[Marxism] Who says the Vietnamese don't have a sense of humor?

Walter Lippmann walterlx at earthlink.net
Fri Jun 27 16:19:54 MDT 2008


'Hanoi Hilton' jailer says he'd vote for McCain
By MARGIE MASON, Associated Press Writer 55 minutes ago

John McCain has an unusual endorsement — from the Vietnamese jailer
who says he held him captive for about five years as a POW and now
considers him a friend.

"If I were an American voter, I would vote for Mr. John McCain," Tran
Trong Duyet said Friday, sitting in his living room in the northern
city of Haiphong, surrounded by black-and-white photos of a much
younger version of himself and former Vietnam War prisoners.

At the same time, he denies prisoners of war were tortured. Despite
detailed POW accounts and physical wounds, Duyet claims the presumed
Republican presidential nominee made up beatings and solitary
confinement in an attempt to win votes.

His statements seem to echo the communist leadership's overall line
on America: It insists the torture claims are fabricated, but that
Vietnam now considers the U.S. a friend and wants to lay the past to
rest. Duyet said one of the reasons he likes McCain for president is
the candidate's willingness to forgive and look to the future.

Duyet, 75, grew testy during the interview when repeatedly questioned
about torture and why so many other former POWs say they too were
mistreated. He preferred to talk about McCain as an old buddy.

His photo collection doesn't include one of him with POW McCain, and
he said they have not met on any of McCain's postwar visits to
Vietnam. But Duyet said he often met the young Navy pilot when off
duty, that McCain would correct his English, and that he had a great
sense of humor. And although they never saw eye-to-eye on the war
that killed some 58,000 Americans and up to 3 million Vietnamese, he
said they listened to each others' views.

"He's tough, has extreme political views and is very conservative,"
Duyet said. "He's very loyal to the U.S. military, to his beliefs and
to his country. In all of our debates, he never admitted that the war
was a mistake."

Duyet also talked about prisoner volleyball games and said the
captives were fed the same meals as average wartime Vietnamese in
Hanoi. The same propaganda is depicted in photos of smiling American
POWs displayed at the Hoa Lo prison, now a museum for tourists.

McCain spent 5 1/2 years behind bars in Hanoi. His flight suit and
parachute were recently added to the museum display, which includes a
recording of bombs falling and air raid sirens shrieking.

McCain still bears the evidence of his wounds and has described being
repeatedly bound and beaten by his captors. After his plane was hit
by a surface-to-air missile during a bombing mission over Hanoi in
1967, McCain ejected and suffered a broken leg, two broken arms, and
was briefly knocked unconscious. The Vietnamese mob who found him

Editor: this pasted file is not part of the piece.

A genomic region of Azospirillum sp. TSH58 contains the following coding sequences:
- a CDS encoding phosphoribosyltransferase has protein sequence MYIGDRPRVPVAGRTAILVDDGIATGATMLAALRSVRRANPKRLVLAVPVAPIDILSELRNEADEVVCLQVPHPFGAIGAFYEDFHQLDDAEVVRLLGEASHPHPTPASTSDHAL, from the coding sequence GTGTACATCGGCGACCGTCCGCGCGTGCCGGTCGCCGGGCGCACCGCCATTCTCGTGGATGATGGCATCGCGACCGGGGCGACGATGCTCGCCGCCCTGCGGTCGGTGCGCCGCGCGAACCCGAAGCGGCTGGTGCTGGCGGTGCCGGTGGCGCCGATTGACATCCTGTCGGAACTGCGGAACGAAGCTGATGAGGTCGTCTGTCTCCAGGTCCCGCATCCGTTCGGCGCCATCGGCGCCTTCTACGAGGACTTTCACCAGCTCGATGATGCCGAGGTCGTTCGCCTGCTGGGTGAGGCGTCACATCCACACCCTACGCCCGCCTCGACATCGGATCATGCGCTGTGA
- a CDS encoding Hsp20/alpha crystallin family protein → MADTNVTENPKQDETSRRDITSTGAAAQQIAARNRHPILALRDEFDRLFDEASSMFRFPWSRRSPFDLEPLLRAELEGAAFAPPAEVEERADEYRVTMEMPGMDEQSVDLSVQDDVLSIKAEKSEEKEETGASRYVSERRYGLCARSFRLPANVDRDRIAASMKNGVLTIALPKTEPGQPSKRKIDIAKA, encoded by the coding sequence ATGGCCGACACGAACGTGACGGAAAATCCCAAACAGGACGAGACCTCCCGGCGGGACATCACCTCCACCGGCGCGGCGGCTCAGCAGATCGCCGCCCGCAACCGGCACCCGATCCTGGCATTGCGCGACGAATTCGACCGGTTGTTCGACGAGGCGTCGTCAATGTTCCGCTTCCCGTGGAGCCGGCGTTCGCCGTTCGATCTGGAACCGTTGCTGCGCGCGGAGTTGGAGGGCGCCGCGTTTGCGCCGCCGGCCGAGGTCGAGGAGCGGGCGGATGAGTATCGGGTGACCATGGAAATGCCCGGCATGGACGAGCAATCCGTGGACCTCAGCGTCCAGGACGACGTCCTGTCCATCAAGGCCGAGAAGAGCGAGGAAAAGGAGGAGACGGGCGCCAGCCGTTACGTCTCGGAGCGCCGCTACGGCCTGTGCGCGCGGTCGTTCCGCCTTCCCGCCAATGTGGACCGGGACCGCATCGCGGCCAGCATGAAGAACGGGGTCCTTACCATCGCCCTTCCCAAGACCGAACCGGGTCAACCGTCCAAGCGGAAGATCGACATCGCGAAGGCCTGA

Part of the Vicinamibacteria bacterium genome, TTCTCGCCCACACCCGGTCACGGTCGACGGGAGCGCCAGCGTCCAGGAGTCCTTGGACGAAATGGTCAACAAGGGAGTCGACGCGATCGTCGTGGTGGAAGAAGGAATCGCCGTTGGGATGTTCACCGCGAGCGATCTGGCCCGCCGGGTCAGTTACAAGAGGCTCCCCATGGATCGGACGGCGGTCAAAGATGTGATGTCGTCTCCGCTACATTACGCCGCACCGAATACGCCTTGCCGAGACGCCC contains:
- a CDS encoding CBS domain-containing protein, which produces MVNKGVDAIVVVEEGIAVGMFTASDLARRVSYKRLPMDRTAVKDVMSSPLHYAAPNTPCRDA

smashed his shoulder and he was bayoneted.

He says medical attention was delayed in an attempt to get him to
reveal information and he was held in solitary confinement for over
two years.

Other former POWs also say they were tortured by communist forces at
the jail, and many say they still suffer physical pain from it.

"They are liars. What they said is not true," said Duyet, who was a
jailer at Hoa Lo from 1968 until the POW release in 1973, serving as
prison chief the last three years. Duyet claimed McCain "invented
that story that he was tortured and beaten to win votes."

Asked for a response, the McCain campaign referred The Associated
Press to Orson Swindle, a retired Marine lieutenant colonel who was
imprisoned with McCain. Swindle said Duyet "has no credibility on
every utterance he makes."

"For him to say that no one was tortured, he's a damn liar, and the
history books in the aftermath of Vietnam were replete with stories
of what prisoners went through. I've got friends that died up there
from torture."

"He says John McCain would make a great president. How the hell does
he know? He has absolutely no credibility," Swindle added.

McCain has returned to Vietnam several times and visited what's left
of the old prison, whose pilots' section has been replaced by a
gleaming high-rise of offices, apartments and shops.

McCain was instrumental in pushing for normal relations between the
two former foes, and the friendship was highlighted by Prime Minister
Nguyen Tan Dung's trip to see President Bush at the White House on
Wednesday.

McCain's wife, Cindy, was in southern Vietnam last week doing charity
work. She said if her husband wins the election the couple would
delight in paying a presidential visit to the country.

If that happens, Duyet said, "I hope to meet with him again as two
old friends. At that time, I would toast to congratulate him as U.S.
president.

"We would talk about the future, and we would not talk about the
past."


=========================================
     WALTER LIPPMANN
     Los Angeles, California
     Editor-in-Chief, CubaNews
     http://groups.yahoo.com/group/CubaNews/
     "Cuba - Un Paraíso bajo el bloqueo"
=========================================




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